However, if you work in the mountains, particularly with runners, and you have a need to follow the action on foot. The Canon 5D is not the lightest of friends, stick a 70-200 f2.8 on it and you go weight training at the same time as shooting. So, I have always looked for something light and fast that will allow me to run, take great shots and not compromise on quality.

It’s fair to say I have wasted plenty of money looking for such a camera…

Image © petapixel


Then 18-months ago I came across the Sony A7 (mark 2 version). I was aware of the compromises this camera would bring but I took the plunge. With the Zeiss 35mm f2.8 it was the best ‘running’ camera I had ever used. Light, solid and great images. Plus, it was full-frame, a real bonus!

I continued using the Canon’s and ran with the Sony when required.

Then Sony announced the A7RII with a whopping sensor, faster focusing, silent operation, more frames per second and yes, I was reaching for the credit card.

This camera was a pivotal point. I started to use it more and more and then in December 2016 I packed my Canons away and decided to work solely with the A7RII and decide if I could make the shift to pure Sony shooting. The A7 with the wonderful Zeiss 35mm f2.8 is a great running combination.

Image taken from YouTube clip ©

Image © kenrockwell


You may be asking why was I hesitant?

The answer is simple. The Sony A7 is mirrorless, therefore it can be smaller and lighter, however, mirrorless cameras have ‘blackout’ when shooting. Therefore, following runners and capturing them is an art. I must admit, I did learn this art and was happy! The other issue with the A7RII was that the images were so large (over 80mb each in Raw) that the camera could only manage to read 7 or so images in one burst to the memory card and then you had to wait. Another issue when shooting sport. Again, I worked around it but at times I did feel I was compromising.

In 2017, I had used Sony 100%. The only exception coming for two night shoots, one in Transgrancanaria and the other a tower race in Paris. Why? Quite simply I have an expensive flash set-up for my Canons that I don’t have for the Sony. I also photographed The Coastal Challenge in Costa Rica with my Canon 5D MKIV.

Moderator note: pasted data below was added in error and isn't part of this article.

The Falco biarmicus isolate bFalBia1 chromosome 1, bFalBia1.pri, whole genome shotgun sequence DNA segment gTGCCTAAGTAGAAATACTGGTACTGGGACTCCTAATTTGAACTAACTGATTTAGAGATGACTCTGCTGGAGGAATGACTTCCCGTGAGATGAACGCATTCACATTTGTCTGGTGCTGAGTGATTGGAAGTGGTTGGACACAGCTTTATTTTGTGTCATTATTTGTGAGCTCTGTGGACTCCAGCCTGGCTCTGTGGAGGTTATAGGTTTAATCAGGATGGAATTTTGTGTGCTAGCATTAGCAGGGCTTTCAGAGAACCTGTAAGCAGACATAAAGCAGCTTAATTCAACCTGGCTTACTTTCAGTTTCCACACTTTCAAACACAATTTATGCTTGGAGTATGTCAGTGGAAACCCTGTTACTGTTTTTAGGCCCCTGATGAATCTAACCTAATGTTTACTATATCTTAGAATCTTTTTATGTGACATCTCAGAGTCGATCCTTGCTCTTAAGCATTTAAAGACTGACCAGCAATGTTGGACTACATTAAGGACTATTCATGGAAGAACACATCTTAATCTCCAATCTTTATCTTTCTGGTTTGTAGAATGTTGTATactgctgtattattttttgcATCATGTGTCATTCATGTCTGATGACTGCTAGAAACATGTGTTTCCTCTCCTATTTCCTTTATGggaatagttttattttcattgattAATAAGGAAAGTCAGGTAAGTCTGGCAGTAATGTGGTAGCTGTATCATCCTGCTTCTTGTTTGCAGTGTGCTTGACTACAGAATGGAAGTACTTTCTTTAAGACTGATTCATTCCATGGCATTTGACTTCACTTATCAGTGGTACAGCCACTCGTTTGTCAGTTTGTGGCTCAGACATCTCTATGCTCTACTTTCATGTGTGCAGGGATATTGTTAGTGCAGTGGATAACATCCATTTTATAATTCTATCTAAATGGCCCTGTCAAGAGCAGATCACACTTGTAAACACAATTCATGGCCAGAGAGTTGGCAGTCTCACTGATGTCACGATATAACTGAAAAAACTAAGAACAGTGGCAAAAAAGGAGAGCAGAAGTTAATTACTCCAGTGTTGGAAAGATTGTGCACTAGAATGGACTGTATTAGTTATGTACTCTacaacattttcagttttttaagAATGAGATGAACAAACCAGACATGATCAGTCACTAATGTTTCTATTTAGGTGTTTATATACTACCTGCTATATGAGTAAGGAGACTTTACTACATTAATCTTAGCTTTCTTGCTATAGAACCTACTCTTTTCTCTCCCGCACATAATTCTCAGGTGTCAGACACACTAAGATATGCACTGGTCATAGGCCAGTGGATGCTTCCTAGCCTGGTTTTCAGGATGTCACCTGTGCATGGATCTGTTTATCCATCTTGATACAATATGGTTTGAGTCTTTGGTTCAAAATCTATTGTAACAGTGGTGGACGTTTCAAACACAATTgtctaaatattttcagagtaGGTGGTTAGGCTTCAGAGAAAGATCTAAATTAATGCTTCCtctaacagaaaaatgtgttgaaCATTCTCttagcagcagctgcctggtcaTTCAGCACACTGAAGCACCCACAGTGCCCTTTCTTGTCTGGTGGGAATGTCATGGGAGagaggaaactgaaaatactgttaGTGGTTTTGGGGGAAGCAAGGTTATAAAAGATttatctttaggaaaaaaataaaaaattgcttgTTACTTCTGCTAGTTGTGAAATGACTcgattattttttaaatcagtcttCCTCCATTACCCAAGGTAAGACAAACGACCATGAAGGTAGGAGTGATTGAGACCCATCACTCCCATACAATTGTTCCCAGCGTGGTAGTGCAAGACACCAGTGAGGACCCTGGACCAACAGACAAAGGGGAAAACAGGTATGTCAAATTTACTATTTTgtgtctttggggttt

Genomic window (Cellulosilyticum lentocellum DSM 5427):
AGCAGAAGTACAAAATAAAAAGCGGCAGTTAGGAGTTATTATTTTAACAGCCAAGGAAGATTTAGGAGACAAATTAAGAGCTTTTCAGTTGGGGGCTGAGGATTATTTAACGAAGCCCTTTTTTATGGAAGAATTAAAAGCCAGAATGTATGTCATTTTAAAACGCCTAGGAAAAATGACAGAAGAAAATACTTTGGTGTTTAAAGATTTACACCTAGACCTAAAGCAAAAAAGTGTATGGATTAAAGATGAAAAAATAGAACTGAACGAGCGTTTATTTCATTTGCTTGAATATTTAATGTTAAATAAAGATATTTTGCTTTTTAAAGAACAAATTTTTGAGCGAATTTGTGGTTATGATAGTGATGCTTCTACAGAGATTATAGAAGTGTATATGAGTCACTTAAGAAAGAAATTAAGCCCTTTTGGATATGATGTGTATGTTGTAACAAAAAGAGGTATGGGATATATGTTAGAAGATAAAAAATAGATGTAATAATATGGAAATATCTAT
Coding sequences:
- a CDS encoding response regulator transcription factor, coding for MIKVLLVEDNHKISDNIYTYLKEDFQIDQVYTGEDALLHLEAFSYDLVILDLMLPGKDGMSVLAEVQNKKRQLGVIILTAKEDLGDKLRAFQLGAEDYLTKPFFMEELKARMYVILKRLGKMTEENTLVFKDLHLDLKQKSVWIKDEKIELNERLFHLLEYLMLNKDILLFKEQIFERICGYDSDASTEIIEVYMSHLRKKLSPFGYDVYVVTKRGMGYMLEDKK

The big test came at Marathon des Sables. I took the Sony’s and they were brilliant. I was sold.

May arrived and my Sony world was blown with the announcement of the A9.

Image © photographylife

I read the specs, looked at the set-up of the camera, held a test one and I knew there and then that this was the reason, no question, to make a full conversion to Sony.

I jumped in head first and sold my Sony A7MKII and I sold two 5D MKIII’s and retained the MKIV and my Sony A7RII’s

The A9 was ordered and arrived just a couple of weeks ago.

I can hear a big gasp from photographers out there, wow, this is a big step. Darn right it is! Especially when you look at the price of the A9 – yes, it’s a whopping 4500.00 pounds!

Let’s be clear from the off, the A9 is (in my opinion) the most highly specced camera on the market with performance to match.

Unlike the A7RII, the A9 offers an image size almost half at 24.2mp. There is a reason for that, the A9 camera wants to be fast. It has a stacked Exmor RS image sensor which is mind-blowing.

Why is this mind-blowing? Well imagine pressing the shutter on the camera and then being able to take over 200-images without the camera stopping… yep, high-quality, DRAM memory and Brion X image processing and this camera is designed to take on (and exceed) the best of what Canon or Nikon have to offer.

Image © photographylife

Image data is sent through the sensor instead of around it which is give or take 20x faster. This equates to 241 raw images and approximately 360 jpeg images continuous shooting. If you shoot fast action sport, this is beyond any other camera and in many ways, even beyond what I thought possible. To clarify here, I don’t need THAT for running imagery but you never know…

Another key feature of the A9, or should I say, another two key features is blackout free shooting and an incredible ability to shoot, if required, 20 frames per second. This is the deal breaker for sports photographers and will without doubt start getting Pro’s to turn their heads. The A9 has a QUAD VGA Tru-Finder and therefore you can follow action, live, in the viewfinder, without missing a thing, just like Canon, Nikon or other DSLR’s. Add to this the ability to shoot in 4 different speeds of frame capture – single, Low (5fps), Med (10fps) or High (20fps) and you have a dream combination for action. Note – frames per second reduce if shooting in uncompressed Raw. For example, in high, it reduces to 12 instead of 20. No big deal! The camera uses an electronic shutter for this and it’s wonderfully noise free. You can set to mechanical shutter too and for example, if using flash or if one needs long exposures, mechanical is required.

Image © photographylife

What else?

Well, look through a DSLR and you will usually see some little boxes – these are focus points. The more you spend on the camera, the more focus points you usually get. In a 5D for example it’s over 60 – that is great huh? Actually no. It’s always a problem in sports as one always feel compromised on where one places the focus point. How did Sony get around this? Well they pretty much made the ‘whole’ frame available for focusing with 693 focus points – that is insane and brilliant! No more compromising, no more cropping. I can pretty much use the whole of the frame and place my subject within the composition, exactly where I want it.